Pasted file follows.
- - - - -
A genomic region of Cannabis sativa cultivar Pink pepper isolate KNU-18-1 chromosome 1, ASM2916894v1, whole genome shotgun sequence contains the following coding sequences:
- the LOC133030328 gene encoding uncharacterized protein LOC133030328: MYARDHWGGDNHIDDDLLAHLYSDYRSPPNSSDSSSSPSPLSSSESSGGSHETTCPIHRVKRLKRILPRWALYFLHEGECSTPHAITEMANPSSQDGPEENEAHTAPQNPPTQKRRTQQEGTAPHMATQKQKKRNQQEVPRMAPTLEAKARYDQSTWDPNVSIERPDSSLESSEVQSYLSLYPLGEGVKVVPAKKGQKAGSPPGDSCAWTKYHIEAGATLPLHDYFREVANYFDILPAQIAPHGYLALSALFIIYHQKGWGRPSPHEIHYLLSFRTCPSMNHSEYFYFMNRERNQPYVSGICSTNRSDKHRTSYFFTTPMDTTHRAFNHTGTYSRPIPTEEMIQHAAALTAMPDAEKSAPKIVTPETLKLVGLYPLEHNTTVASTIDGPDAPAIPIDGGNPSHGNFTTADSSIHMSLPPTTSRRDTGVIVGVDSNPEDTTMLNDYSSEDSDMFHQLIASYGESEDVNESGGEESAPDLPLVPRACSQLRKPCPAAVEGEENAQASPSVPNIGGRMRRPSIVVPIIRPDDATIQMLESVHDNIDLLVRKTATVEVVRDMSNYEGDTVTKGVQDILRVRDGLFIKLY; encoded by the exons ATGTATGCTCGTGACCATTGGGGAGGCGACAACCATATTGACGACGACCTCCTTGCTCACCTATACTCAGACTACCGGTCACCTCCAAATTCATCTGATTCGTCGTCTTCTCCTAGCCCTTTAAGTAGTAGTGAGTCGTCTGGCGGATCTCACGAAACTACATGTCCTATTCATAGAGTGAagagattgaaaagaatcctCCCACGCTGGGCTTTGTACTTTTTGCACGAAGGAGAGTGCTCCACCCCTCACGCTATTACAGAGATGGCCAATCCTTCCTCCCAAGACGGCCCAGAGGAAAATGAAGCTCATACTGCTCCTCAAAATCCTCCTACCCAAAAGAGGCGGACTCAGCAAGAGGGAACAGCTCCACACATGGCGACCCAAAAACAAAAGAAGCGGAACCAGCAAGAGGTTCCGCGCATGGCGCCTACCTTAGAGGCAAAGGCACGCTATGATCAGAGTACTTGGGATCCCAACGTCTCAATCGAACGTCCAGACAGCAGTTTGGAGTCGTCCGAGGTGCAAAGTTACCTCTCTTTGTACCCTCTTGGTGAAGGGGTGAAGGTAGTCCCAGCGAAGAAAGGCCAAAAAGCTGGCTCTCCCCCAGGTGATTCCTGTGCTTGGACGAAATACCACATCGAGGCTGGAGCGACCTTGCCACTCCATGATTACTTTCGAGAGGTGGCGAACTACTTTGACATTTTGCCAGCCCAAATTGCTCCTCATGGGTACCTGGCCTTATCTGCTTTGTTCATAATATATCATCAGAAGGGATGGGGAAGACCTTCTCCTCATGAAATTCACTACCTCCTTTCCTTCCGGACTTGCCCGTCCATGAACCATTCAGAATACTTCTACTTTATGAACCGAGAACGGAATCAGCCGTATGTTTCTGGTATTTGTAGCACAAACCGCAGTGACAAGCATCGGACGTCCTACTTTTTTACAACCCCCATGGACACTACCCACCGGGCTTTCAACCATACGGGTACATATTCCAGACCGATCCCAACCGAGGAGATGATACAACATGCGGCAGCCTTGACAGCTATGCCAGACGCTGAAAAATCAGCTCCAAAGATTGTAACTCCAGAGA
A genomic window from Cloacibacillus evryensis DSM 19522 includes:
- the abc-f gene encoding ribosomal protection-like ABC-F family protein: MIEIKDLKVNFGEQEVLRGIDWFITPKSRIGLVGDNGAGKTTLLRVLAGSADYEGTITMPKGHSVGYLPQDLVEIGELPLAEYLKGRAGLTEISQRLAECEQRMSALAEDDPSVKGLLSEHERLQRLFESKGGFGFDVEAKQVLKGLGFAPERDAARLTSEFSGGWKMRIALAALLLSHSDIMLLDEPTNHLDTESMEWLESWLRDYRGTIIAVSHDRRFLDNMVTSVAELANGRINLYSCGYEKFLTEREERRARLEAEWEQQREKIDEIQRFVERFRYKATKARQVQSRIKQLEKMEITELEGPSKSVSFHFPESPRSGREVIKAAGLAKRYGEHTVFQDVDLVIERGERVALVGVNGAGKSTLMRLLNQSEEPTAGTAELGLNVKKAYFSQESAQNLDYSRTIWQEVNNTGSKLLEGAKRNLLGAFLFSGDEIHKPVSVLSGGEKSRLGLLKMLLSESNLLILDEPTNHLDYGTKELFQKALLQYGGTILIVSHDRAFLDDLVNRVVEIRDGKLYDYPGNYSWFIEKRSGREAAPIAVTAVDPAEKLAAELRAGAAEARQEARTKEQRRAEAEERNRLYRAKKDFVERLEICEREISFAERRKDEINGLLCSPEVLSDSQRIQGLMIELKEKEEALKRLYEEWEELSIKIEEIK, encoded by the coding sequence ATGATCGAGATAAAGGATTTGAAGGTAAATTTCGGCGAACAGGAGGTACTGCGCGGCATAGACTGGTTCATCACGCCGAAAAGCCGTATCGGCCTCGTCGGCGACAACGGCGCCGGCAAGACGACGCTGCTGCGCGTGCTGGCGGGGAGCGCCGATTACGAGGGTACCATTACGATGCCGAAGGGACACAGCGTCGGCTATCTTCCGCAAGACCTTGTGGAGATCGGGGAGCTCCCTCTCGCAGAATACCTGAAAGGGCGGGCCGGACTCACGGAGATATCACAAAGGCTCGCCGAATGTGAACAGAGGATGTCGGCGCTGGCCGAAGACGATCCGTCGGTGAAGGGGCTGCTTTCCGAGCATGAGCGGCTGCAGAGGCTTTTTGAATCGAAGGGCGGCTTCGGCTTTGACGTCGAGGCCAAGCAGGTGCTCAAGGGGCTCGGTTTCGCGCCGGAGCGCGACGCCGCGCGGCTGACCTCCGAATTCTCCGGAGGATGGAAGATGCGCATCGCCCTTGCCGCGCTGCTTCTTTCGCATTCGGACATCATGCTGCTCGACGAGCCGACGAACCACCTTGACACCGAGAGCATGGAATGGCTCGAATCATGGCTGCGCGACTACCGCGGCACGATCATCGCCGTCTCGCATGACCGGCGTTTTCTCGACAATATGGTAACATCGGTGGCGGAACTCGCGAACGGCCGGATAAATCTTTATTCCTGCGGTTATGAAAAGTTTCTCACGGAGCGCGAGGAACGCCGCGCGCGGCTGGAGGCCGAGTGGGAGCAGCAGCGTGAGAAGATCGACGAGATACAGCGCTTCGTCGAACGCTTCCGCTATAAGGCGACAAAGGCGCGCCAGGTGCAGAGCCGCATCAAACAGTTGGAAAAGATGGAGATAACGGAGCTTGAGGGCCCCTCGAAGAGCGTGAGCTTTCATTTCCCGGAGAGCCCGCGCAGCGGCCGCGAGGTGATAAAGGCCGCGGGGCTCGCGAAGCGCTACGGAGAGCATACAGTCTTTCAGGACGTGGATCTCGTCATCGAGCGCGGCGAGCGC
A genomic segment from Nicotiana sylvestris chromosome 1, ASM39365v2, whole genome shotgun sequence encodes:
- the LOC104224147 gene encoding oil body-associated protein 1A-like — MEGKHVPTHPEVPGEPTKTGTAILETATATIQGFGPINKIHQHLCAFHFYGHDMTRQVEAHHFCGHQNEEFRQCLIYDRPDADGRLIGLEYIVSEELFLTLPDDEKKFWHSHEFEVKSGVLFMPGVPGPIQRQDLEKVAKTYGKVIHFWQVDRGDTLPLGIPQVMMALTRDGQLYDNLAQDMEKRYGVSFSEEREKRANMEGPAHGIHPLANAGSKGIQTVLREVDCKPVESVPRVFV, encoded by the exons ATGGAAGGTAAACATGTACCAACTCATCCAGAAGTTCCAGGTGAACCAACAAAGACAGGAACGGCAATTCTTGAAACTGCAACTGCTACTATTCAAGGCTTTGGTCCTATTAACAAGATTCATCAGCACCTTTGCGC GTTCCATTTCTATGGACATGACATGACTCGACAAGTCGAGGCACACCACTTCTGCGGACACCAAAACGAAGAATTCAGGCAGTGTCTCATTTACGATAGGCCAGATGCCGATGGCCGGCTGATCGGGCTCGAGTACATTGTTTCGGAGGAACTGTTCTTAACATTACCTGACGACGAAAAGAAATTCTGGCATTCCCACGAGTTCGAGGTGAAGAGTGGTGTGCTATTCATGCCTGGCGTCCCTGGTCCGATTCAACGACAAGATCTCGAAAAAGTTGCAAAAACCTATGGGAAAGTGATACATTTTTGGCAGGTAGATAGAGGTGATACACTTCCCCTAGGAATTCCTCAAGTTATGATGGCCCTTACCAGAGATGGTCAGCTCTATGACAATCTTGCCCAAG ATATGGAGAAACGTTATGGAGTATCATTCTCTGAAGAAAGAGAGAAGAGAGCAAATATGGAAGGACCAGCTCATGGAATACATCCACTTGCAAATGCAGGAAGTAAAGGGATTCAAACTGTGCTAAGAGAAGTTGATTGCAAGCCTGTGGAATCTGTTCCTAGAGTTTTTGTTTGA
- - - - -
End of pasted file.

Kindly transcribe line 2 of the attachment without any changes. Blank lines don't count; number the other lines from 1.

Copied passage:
- the LOC133030328 gene encoding uncharacterized protein LOC133030328: MYARDHWGGDNHIDDDLLAHLYSDYRSPPNSSDSSSSPSPLSSSESSGGSHETTCPIHRVKRLKRILPRWALYFLHEGECSTPHAITEMANPSSQDGPEENEAHTAPQNPPTQKRRTQQEGTAPHMATQKQKKRNQQEVPRMAPTLEAKARYDQSTWDPNVSIERPDSSLESSEVQSYLSLYPLGEGVKVVPAKKGQKAGSPPGDSCAWTKYHIEAGATLPLHDYFREVANYFDILPAQIAPHGYLALSALFIIYHQKGWGRPSPHEIHYLLSFRTCPSMNHSEYFYFMNRERNQPYVSGICSTNRSDKHRTSYFFTTPMDTTHRAFNHTGTYSRPIPTEEMIQHAAALTAMPDAEKSAPKIVTPETLKLVGLYPLEHNTTVASTIDGPDAPAIPIDGGNPSHGNFTTADSSIHMSLPPTTSRRDTGVIVGVDSNPEDTTMLNDYSSEDSDMFHQLIASYGESEDVNESGGEESAPDLPLVPRACSQLRKPCPAAVEGEENAQASPSVPNIGGRMRRPSIVVPIIRPDDATIQMLESVHDNIDLLVRKTATVEVVRDMSNYEGDTVTKGVQDILRVRDGLFIKLY; encoded by the exons ATGTATGCTCGTGACCATTGGGGAGGCGACAACCATATTGACGACGACCTCCTTGCTCACCTATACTCAGACTACCGGTCACCTCCAAATTCATCTGATTCGTCGTCTTCTCCTAGCCCTTTAAGTAGTAGTGAGTCGTCTGGCGGATCTCACGAAACTACATGTCCTATTCATAGAGTGAagagattgaaaagaatcctCCCACGCTGGGCTTTGTACTTTTTGCACGAAGGAGAGTGCTCCACCCCTCACGCTATTACAGAGATGGCCAATCCTTCCTCCCAAGACGGCCCAGAGGAAAATGAAGCTCATACTGCTCCTCAAAATCCTCCTACCCAAAAGAGGCGGACTCAGCAAGAGGGAACAGCTCCACACATGGCGACCCAAAAACAAAAGAAGCGGAACCAGCAAGAGGTTCCGCGCATGGCGCCTACCTTAGAGGCAAAGGCACGCTATGATCAGAGTACTTGGGATCCCAACGTCTCAATCGAACGTCCAGACAGCAGTTTGGAGTCGTCCGAGGTGCAAAGTTACCTCTCTTTGTACCCTCTTGGTGAAGGGGTGAAGGTAGTCCCAGCGAAGAAAGGCCAAAAAGCTGGCTCTCCCCCAGGTGATTCCTGTGCTTGGACGAAATACCACATCGAGGCTGGAGCGACCTTGCCACTCCATGATTACTTTCGAGAGGTGGCGAACTACTTTGACATTTTGCCAGCCCAAATTGCTCCTCATGGGTACCTGGCCTTATCTGCTTTGTTCATAATATATCATCAGAAGGGATGGGGAAGACCTTCTCCTCATGAAATTCACTACCTCCTTTCCTTCCGGACTTGCCCGTCCATGAACCATTCAGAATACTTCTACTTTATGAACCGAGAACGGAATCAGCCGTATGTTTCTGGTATTTGTAGCACAAACCGCAGTGACAAGCATCGGACGTCCTACTTTTTTACAACCCCCATGGACACTACCCACCGGGCTTTCAACCATACGGGTACATATTCCAGACCGATCCCAACCGAGGAGATGATACAACATGCGGCAGCCTTGACAGCTATGCCAGACGCTGAAAAATCAGCTCCAAAGATTGTAACTCCAGAGA